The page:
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Brute Force Attacks? Get “Better WP Security” for WordPress Security

Over the past several days, I’ve seen a great many news articles about a bot based brute force attack on WordPress (and Joomla) based websites where the bot uses common password choices and attempts to login with the username “admin.”  Mind you, we are talking about hundreds, perhaps thousands of these common passwords and coming from tens of thousands of compromised servers.  The effort being to gain access to the server and then use the administrator site to add other files and code changes which further compromise the use of the website completely. You really need some WordPress Security.

Having already written about other hacking effort increases of late, I am bothered that yet again these content management systems are being hit with what amounts to the use of wasted talent; hackers show intelligence and problem solving skills, why not put them to use in a way that doesn’t harm others?  Thankfully, the open source community is quick to respond and build tools needed to protect websites from such harmful efforts.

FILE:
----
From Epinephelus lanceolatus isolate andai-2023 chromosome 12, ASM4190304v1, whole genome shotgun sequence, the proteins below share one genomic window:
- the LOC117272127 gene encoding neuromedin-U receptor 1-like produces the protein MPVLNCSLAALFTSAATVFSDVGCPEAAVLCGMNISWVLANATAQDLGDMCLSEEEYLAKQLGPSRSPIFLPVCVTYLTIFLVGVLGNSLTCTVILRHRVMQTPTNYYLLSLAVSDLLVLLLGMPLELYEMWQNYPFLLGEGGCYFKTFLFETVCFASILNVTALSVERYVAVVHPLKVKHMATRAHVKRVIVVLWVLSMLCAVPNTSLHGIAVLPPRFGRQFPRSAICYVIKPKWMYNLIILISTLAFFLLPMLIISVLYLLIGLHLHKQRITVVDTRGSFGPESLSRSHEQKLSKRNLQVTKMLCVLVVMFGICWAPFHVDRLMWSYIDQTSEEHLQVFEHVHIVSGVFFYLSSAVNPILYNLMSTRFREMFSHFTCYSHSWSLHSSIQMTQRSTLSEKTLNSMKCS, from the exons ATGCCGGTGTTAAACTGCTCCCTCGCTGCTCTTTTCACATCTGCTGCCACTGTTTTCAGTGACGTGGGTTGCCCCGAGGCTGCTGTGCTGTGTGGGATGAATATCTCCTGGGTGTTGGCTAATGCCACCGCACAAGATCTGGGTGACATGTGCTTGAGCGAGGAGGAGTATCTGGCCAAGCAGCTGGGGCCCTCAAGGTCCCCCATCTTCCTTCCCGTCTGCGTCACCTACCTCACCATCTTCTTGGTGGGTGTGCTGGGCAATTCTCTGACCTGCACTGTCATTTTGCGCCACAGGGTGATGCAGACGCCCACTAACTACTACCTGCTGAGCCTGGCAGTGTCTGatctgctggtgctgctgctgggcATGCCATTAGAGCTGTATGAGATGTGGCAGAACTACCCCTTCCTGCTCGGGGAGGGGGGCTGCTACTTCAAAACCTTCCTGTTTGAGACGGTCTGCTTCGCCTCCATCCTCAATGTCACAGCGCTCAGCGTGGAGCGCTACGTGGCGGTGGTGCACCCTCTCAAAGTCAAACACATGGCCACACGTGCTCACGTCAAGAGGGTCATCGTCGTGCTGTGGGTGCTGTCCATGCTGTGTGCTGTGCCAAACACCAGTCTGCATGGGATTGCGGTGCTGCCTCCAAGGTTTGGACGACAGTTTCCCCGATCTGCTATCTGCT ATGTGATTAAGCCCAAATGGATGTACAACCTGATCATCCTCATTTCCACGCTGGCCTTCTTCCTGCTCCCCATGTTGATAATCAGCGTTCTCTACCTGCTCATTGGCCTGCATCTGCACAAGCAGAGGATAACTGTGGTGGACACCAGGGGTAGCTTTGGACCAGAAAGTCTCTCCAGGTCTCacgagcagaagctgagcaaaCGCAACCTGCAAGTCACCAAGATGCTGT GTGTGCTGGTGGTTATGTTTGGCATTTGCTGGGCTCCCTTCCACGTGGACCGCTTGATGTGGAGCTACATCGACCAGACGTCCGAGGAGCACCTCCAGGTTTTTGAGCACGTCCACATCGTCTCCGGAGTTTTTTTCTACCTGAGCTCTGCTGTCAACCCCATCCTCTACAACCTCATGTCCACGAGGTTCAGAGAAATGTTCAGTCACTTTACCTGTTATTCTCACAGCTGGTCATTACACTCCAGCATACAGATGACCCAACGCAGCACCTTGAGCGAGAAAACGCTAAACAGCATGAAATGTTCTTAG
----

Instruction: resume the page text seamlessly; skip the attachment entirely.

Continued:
Bit51 - Better WP SecurityBetter WP Security from Bit51.com is an excellent add on to your WordPress website.  It was written long before this current wave of brute force attacks, and is something I would recommend all WordPress websites use from day one.  It relies on both htaccess changes for blocking known bots and other file changes that remove vulnerabilities outright and through obfuscation.

Here is a list of some of the things this tool does:

  • Enforces stricter passwords for users at any level you determine.
  • Removes the backend file editor.
  • Scans the site for recently changed files and emails a report to you if there are such intrusions.
  • Blocks repeated login attempts.
  • Blocks SQL injection attempts.
  • Makes backups of your database and mails them to you are regular intervals

This is open source work at its finest.  It is free to use, but the developer does provide a means of paying him for his work — which I’d highly recommend doing as this tool is really quite will constructed and extremely valuable.